What is of concern to the Saudis is whether this guarantee extends to the preservation of Al Saud rule. Hence, a Saudi understanding with Israel serves as an added insurance policy against Iran, as well as a source of much-needed technical and managerial expertise.

China’s stock in the region has grown, given its economic clout and diplomatic foray that capitalised on the rapprochement between Iran and Saudi Arabia.

China’s interests in the region are primarily energy security and economic. Its leaders are astute enough to want good relations to remain with Saudi Arabia and its allies on one side, and Iran on the other.

They have no desire to become embroiled in the region’s intractable quarrels.


A viable Palestinian state is now a pipe dream.

The two-state solution which recognises Israel’s right to exist alongside a Palestinian state does not resolve a fundamental problem of geography, that is, the Gaza Strip at one end and the West Bank on the other, with Israel in between through which a land bridge runs linking the two Palestinian entities.

A unified Palestinian state would mean the de facto partition of Israel, which Israel will never accept. This leaves the current separation between Gaza and the West Bank as the best-case reality.

For such a divided Palestinian state to be independent and to prosper, it must build on good relations with its powerful Israeli neighbour.

Sadly, the latest spate of fighting will only reinforce the animosity, distrust and righteous indignation between Israelis and Palestinians.

Both sides believe they are legally and morally right with God on their side, making prospects for lasting peace in the coming years highly unlikely.

The harsh reality is that neither Israel nor Palestine wants a two-state solution.

Every Palestinian leader, whether it is Mahmoud Abbas, President of the Palestinian National Authority, or his successors, knows that any peace settlement will entail making compromises and accepting terms that will not fully satisfy the Palestinian people.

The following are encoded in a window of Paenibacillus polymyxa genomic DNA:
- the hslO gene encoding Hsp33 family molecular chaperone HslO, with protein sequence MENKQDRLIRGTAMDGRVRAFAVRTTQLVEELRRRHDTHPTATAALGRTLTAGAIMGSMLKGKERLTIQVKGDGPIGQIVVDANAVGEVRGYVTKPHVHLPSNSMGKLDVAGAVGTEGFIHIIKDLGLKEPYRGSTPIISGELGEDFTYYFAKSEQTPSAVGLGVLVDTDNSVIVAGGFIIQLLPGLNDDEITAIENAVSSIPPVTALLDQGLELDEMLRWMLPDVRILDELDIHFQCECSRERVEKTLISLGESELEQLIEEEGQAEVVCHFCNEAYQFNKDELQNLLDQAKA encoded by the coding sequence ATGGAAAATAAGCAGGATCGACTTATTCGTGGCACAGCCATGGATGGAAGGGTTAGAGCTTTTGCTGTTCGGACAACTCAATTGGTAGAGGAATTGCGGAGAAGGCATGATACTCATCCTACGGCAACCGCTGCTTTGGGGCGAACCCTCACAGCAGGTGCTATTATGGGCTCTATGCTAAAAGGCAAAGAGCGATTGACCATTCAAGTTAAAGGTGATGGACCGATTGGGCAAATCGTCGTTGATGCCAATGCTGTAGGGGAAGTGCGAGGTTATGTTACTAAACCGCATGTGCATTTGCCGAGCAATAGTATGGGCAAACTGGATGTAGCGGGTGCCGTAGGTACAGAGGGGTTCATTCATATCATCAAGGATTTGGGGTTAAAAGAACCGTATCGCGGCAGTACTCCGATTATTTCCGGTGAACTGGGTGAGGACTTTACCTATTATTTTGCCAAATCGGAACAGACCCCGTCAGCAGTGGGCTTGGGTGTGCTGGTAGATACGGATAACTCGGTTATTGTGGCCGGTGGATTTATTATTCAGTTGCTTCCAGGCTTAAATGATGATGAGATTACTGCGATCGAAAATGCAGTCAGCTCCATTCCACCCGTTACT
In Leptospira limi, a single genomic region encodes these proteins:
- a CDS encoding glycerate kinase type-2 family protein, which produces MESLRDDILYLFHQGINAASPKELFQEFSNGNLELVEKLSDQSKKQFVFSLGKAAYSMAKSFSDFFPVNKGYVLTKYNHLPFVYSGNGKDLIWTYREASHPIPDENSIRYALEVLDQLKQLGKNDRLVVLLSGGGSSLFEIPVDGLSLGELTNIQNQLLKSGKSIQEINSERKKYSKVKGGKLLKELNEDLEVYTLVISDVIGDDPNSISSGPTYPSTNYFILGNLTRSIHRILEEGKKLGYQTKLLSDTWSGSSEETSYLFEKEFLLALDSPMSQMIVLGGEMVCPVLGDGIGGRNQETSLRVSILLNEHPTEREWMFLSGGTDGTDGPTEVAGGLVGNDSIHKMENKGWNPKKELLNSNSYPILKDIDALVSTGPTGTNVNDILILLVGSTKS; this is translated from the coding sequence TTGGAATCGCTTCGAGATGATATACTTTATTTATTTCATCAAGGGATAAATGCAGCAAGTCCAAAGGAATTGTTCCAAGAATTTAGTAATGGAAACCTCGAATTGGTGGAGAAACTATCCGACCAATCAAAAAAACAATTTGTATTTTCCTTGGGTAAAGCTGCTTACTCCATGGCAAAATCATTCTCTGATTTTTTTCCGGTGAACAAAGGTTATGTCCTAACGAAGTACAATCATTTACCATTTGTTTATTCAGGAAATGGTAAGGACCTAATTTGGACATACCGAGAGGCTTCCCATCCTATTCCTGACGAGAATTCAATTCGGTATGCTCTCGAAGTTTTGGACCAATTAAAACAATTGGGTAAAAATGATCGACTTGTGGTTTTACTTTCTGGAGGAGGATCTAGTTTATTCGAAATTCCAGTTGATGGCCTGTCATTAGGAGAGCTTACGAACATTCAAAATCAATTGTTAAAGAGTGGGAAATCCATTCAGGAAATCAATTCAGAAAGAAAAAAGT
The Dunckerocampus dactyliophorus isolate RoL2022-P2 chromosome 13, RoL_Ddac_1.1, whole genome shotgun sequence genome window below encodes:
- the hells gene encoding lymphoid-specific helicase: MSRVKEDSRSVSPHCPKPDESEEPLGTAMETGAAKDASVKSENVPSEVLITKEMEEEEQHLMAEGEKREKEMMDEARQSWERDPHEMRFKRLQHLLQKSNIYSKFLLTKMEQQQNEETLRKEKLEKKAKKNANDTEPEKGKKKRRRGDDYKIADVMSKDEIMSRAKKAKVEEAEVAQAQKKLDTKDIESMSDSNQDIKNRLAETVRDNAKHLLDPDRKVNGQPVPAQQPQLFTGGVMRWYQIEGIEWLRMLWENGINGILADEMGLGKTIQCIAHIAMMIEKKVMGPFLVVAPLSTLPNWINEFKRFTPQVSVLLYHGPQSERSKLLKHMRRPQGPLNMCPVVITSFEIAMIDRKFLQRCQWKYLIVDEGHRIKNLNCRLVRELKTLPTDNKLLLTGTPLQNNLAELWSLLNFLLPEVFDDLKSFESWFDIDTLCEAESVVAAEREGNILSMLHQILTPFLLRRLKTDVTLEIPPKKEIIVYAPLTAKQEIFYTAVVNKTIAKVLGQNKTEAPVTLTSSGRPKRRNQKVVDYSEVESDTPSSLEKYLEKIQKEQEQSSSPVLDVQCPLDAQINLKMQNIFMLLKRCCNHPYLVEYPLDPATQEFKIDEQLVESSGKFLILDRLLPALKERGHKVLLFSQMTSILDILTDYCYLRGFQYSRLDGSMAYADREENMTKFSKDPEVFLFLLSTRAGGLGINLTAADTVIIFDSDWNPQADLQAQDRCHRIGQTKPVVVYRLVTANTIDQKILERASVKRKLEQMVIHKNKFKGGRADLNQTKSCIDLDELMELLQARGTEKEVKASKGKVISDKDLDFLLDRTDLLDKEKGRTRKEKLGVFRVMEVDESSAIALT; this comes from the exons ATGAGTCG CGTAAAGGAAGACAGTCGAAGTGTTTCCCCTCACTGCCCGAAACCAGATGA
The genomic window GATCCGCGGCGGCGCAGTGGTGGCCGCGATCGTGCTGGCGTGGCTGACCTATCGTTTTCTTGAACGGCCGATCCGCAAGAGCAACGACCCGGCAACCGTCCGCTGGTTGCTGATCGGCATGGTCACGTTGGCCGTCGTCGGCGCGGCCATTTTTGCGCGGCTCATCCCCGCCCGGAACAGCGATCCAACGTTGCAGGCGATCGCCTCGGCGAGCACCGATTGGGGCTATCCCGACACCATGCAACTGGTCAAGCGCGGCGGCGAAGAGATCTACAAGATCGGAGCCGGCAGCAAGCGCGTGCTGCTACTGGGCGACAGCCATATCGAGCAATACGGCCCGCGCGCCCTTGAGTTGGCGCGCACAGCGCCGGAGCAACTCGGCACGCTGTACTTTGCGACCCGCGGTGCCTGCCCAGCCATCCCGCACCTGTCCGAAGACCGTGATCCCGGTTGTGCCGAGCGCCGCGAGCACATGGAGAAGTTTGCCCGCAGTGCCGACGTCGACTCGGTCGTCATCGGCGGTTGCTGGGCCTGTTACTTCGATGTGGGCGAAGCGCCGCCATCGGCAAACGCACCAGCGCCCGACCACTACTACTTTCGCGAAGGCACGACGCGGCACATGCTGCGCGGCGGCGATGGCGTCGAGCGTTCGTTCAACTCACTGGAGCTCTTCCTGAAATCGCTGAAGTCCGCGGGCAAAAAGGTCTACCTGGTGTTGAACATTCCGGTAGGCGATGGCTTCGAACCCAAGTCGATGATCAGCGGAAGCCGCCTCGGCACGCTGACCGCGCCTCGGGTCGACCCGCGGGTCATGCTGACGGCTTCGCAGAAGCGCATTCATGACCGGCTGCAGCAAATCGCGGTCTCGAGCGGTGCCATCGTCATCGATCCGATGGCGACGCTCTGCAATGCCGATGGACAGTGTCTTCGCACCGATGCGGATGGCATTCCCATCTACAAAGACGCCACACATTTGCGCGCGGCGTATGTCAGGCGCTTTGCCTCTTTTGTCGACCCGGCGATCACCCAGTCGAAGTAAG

Zionist extremists on the Israeli side would also be opposed to a two-state solution.

Any Palestinian or Israeli leader who signs on to a two-state solution is likely to risk assassination by extremists.


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There is no possibility that Israel, the US and many of the Arab states will accept a return to Hamas rule in Gaza.

Neither does Israel want to permanently occupy Gaza, which will remain a hotbed of terrorist violence, unless it can expel all the Palestinians.

The likely outcome after the fighting has ceased is the return of the Palestinian National Authority to Gaza, supported by a multi-national force with an Arab component.

But it will be an almost impossible task for the Palestinian National Authority to demilitarise and deradicalise the Gaza Strip.

For now, the international community will continue to push for a two-state solution as the most acceptable diplomatic and political option to the Israel-Palestine conflict.

There is no hope of another process to supersede the Oslo Peace Accords which delivered the two-state solution almost 30 years ago.

At the same time, Prime Minister Benjamin Netanyahu and his right-wing partners in the present Israeli government will not condone a Palestinian state in God’s promised land.

Israeli objection to anyone else’s proposal on the status of Jerusalem seems unshakeable. The prospects for progress on the two-state solution or other diplomatic initiatives are, at best, dim.

Lawrence Anderson is a Senior Fellow at the S Rajaratnam School of International Studies (RSIS), Nanyang Technological University. He was previously Singapore’s Ambassador to Cambodia, Saudi Arabia and Bahrain. This is adapted from a piece which first appeared in RSIS Commentary.